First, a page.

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Review: The Big Questions: The Universe


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The Big Questions: The Universe
by Stuart Clark
Quercus, 2010
hardcover, 208pp., illus.
ISBN 978-1-84916-238-8
£12.99

One thing can be said about astronomy and its related sciences: the questions they try to answer are literally as big as the universe they study. Some of the most fundamental questions of our existence fall into their realm: How was the universe created? How did our solar system form? Is there life out there beyond the Earth, intelligent or otherwise? And what is the ultimate fate of the universe? Those are among the questions that British astronomer Stuart Clark examines—but can’t always answer—in the aptly named book The Big Questions: The Universe.

Clark packs a lot into 200 pages: everything from the search for extraterrestrial intelligence to “M-theory” physics, which could provide the basis for alternate universes.

The book (part of a series called The Big Questions, with other books on topics from philosophy to physics) takes on one universe-related question per chapter, starting with some basic questions (how old is the universe?) and moving on to more complex topics in cosmology, astrobiology, and exotic physics. Some of the questions posed in the book have been settled, like the composition of stars and why planets stay in orbit. Others, though, remain unanswered, such as the composition of dark matter and dark energy, and whether life exists on Mars or elsewhere. Arguably one question in the book is unanswerable: is there cosmological evidence for God? That’s something that is arguably more theological than cosmological.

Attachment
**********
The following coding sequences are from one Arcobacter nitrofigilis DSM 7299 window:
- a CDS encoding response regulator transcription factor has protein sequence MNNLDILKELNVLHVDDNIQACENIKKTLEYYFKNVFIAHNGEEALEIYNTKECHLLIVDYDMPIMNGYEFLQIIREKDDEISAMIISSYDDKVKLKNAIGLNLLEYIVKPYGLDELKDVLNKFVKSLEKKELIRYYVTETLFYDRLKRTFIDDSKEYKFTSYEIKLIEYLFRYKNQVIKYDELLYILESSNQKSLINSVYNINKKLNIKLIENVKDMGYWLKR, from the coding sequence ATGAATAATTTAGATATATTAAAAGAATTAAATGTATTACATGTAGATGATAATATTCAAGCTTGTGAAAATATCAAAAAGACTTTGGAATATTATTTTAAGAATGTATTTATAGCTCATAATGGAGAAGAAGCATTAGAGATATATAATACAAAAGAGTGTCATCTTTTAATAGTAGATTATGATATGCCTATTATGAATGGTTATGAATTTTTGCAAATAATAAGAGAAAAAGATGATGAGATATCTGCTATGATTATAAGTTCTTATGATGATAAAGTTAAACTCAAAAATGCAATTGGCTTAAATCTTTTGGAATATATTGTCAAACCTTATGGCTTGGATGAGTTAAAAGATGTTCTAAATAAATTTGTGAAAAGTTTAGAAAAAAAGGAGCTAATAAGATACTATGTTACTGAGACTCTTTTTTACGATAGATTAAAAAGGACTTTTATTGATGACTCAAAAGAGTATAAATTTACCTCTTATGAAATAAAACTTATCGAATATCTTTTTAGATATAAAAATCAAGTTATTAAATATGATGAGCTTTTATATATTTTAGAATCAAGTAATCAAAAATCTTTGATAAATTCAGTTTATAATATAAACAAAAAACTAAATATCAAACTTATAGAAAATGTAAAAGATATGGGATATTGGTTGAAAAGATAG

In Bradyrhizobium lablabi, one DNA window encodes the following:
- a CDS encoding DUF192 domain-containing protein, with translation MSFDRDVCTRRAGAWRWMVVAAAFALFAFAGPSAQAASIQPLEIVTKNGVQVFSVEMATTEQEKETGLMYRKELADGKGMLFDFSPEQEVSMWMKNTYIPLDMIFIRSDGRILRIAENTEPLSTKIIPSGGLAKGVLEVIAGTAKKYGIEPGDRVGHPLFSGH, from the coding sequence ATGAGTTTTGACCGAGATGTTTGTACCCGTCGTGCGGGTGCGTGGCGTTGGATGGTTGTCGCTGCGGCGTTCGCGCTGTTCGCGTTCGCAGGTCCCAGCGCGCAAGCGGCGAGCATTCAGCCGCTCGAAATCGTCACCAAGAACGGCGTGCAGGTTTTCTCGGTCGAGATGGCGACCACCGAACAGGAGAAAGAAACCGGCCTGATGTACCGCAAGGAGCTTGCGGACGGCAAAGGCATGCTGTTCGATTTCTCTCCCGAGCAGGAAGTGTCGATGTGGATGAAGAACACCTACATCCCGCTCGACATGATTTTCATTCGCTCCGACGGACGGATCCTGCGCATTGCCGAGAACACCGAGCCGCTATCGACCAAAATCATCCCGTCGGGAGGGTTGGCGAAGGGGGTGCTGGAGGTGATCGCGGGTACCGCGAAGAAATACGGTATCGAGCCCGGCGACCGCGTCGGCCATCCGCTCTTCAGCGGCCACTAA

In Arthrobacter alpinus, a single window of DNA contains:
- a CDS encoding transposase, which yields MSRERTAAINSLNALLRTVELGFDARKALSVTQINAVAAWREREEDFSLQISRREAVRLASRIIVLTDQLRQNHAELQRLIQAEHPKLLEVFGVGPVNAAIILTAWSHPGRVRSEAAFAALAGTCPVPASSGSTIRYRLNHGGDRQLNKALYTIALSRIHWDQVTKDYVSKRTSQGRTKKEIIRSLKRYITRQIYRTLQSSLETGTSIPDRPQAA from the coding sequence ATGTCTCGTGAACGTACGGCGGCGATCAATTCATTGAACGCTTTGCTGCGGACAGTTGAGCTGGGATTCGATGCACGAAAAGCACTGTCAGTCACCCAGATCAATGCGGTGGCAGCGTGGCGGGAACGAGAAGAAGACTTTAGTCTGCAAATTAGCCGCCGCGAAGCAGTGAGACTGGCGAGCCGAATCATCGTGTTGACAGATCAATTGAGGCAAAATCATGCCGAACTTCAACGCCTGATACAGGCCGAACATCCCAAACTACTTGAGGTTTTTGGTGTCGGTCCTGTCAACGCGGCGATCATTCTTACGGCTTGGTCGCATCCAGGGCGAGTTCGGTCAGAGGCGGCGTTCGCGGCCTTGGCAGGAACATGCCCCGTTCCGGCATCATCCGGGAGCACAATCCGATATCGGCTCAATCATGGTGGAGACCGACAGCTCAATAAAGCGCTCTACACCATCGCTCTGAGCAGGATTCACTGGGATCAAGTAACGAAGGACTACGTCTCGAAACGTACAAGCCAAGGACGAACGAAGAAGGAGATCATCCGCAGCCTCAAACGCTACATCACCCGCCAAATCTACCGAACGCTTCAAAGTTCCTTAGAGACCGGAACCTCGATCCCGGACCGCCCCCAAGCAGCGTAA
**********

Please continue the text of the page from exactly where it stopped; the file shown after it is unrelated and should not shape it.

The Big Questions: The Universe has a very basic, no-nonsense design, with a plain black cover and a shape that makes it look more like a bound notebook (right down to the elastic strap to hold the cover in place). There are illustrations, all in grayscale, but no color imagery. Instead, Clark examines the topics, provides the historical background, and either explains the answer to that big question, or discusses why we don’t have an answer yet and what the prospects are for finding one. He packs a lot into 200 pages: everything from the search for extraterrestrial intelligence to “M-theory” physics, which could provide the basis for alternate universes. It might be a little too much for the causal reader who wants some simple answers, but big questions about the universe often have complex, yet compelling, explanations.


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